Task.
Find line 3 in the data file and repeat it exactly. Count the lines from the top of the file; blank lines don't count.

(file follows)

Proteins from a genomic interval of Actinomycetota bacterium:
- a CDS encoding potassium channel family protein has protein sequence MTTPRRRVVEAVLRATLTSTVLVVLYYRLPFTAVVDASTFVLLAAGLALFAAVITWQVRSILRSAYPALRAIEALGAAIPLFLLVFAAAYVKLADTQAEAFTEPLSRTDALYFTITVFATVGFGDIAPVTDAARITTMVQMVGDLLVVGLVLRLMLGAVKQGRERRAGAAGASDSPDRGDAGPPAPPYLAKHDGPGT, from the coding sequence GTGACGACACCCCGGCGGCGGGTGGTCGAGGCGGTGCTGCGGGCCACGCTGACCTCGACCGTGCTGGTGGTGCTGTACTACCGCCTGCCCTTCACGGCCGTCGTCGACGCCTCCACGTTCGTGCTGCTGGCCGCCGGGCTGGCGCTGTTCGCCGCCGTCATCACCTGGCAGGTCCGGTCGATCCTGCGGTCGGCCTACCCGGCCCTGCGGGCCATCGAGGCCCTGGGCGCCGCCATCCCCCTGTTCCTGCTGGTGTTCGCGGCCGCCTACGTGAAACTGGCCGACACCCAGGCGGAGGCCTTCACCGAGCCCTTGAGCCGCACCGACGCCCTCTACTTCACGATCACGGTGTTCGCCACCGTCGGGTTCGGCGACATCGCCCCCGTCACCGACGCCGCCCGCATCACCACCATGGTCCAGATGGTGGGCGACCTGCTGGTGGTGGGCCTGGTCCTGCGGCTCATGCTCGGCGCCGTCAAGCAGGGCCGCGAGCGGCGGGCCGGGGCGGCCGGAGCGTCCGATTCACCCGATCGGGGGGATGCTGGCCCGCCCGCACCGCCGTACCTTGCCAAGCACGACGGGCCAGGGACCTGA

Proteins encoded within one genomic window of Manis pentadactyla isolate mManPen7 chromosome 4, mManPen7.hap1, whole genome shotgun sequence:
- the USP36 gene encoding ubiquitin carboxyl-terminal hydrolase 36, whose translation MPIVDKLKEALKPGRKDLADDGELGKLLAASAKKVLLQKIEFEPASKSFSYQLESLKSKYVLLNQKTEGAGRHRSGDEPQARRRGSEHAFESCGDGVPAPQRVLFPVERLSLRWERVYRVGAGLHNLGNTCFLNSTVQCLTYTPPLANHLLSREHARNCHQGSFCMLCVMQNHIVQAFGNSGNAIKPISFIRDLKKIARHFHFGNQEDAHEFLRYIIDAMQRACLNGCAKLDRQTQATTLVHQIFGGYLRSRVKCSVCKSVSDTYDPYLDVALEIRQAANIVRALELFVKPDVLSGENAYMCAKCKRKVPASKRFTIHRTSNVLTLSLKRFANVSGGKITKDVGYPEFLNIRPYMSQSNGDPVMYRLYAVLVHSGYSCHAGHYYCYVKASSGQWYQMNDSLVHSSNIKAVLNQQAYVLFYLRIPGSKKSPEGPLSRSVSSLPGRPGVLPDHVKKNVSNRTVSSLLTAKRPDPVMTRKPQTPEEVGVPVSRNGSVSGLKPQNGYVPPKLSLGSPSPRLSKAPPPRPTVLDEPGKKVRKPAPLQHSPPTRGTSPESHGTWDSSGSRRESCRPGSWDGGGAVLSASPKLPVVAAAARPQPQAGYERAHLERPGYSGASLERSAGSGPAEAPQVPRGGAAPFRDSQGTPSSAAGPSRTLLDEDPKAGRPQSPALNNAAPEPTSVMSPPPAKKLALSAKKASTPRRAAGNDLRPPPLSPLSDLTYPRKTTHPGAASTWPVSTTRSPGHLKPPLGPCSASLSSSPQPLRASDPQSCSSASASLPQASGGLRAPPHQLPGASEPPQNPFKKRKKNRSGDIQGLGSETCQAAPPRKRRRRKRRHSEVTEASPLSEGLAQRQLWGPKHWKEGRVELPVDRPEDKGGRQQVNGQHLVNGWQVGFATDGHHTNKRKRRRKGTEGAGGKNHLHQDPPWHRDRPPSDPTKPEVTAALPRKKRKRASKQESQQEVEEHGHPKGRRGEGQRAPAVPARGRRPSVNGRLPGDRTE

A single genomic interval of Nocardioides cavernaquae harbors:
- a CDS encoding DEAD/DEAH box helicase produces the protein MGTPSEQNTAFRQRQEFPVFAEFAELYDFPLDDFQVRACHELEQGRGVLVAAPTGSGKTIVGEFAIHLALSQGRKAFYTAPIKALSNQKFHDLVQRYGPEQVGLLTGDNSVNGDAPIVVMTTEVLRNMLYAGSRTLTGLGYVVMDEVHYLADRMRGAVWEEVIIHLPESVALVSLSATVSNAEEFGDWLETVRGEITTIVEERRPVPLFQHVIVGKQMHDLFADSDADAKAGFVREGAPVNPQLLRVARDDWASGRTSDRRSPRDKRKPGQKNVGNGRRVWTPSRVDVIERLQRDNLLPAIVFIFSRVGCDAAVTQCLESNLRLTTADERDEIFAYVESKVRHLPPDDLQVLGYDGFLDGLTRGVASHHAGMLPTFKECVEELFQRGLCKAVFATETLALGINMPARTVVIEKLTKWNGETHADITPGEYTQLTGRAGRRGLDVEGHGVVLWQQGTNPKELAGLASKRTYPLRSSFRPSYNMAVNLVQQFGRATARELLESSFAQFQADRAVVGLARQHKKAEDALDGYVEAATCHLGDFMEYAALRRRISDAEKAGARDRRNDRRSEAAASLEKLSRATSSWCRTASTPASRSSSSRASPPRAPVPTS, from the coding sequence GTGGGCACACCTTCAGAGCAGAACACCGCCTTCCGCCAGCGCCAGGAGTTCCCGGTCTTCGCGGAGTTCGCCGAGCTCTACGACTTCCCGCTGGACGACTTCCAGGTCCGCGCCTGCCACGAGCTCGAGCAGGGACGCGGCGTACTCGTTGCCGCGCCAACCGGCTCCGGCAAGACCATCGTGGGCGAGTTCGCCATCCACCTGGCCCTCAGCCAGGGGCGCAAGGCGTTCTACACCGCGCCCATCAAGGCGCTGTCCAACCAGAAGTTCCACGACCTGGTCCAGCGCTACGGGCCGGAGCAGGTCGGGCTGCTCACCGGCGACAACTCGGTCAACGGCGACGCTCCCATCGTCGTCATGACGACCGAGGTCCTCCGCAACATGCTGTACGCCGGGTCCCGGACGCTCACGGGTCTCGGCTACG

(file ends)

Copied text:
Proteins encoded within one genomic window of Manis pentadactyla isolate mManPen7 chromosome 4, mManPen7.hap1, whole genome shotgun sequence: